The relative contributions of birth weight, weight change, and current weight to insulin resistance in contemporary 5-year-olds - The EarlyBird study

TJ Wilkin, BS Metcalf, MJ Murphy, J Kirkby, AN Jeffery, LD Voss

Research output: Contribution to journalArticlepeer-review

86 Citations (Scopus)


For more than a decade, the fetal programming hypothesis has taught that insulin resistance and its associated metabolic disturbances result from poor gestational environment, for which low birth weight is a surrogate. Low birth weight, however, is now uncommon in industrialized societies. We have investigated the relevance of birth weight, “catch-up” weight, and current weight to insulin resistance in 300 contemporary British children. Insulin resistance at 5 years was not related to birth weight but was correlated with current weight and weight catch-up in both sexes, more strongly so in girls (r = 0.33, P < 0.001 vs. r = 0.18, P = 0.03), who were intrinsically more insulin-resistant than boys. Weight change merely co-correlated with current weight (r = 0.67, P < 0.01 in both sexes) and did not improve on the prediction of insulin resistance. Most important, insulin resistance at 5 years was the same in children of heavier birth weight, whose weight SD score had not changed, as in those of lighter birth weight, matched for current weight, who had experienced so-called catch-up (boys 0.89 and 0.88 units, respectively, P = 0.96; girls 1.26 and 1.13 units, P = 0.41). Insulin resistance in contemporary children seems to be a function of excess current weight rather than of low birth weight or change in weight. Type 2 diabetes is the outcome of a process—it is not the process itself. The process is one of insulin resistance, in which high levels of circulating insulin reflect the response of the β-cells to a rising blood glucose. Type 2 diabetes emerges when the β-cells are no longer able to compensate (1), whereas the accompanying hyperinsulinemia is independently associated with other metabolic disturbances collectively referred to as the metabolic syndrome (2). These disturbances together account for much of the cardiovascular morbidity of the industrialized world (3,4) and tend not to occur in the absence of insulin resistance. Of the three hypotheses advanced to explain insulin resistance (“thrifty genotype” [5], “fetal origins” [6], and “fetal insulin” [7]), the second, or “Barker” hypothesis, has enjoyed the widest exposure. It sees low birth weight as a surrogate for poor gestational environment and interprets the (inverse) correlation between birth weight and insulin resistance later in life as the result of “fetal programming.” The strongest predictor of future cardiovascular disease reportedly combines low ponderal index (kg/m3) at birth with rapid weight gain thereafter—so-called “catch-up” (8–10). The fetal programming hypothesis was originally formulated on data from metabolic studies conducted in aging males who were born before the second world war. Many of them were born into circumstances of relative poverty, in which low birth weight is more common. However, as Lucas et al. (11) have pointed out, birth weight is likely to be as valid a surrogate for nutritional circumstances after birth as before birth because birth weight and subsequent weight correlate. It may therefore be as logical to ascribe metabolic disturbance later in life to events after birth as to prenatal programming. Furthermore, low birth weight at term (<2,500 g) is nowadays rare in industrialized societies (12), and the privations that prevailed 80 years ago no longer apply to contemporary pregnancies. In this study, we tested the hypothesis in a cohort of young U.K. children that insulin resistance can nowadays be best accounted for by current weight (overfeeding/underactivity) rather than by birth weight (gestational environment/insulin resistance genes) or catch-up weight.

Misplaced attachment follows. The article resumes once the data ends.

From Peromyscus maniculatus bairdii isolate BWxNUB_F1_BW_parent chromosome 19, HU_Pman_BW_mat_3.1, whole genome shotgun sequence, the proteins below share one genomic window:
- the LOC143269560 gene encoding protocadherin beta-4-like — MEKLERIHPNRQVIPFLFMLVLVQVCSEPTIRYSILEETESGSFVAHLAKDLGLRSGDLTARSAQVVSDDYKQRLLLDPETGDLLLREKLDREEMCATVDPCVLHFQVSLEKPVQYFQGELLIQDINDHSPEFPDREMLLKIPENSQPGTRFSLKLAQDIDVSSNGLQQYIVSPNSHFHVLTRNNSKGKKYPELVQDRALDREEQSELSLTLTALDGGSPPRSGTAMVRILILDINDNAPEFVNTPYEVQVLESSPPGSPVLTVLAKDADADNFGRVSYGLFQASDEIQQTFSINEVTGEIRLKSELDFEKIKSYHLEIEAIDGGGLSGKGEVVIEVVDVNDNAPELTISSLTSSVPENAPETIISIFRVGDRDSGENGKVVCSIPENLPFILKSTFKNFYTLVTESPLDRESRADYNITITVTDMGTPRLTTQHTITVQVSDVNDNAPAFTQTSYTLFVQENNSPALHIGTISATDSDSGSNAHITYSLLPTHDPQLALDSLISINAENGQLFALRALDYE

Original languageEnglish
Pages (from-to)3468-3472
Number of pages5
Issue number12
Publication statusPublished - Dec 2002


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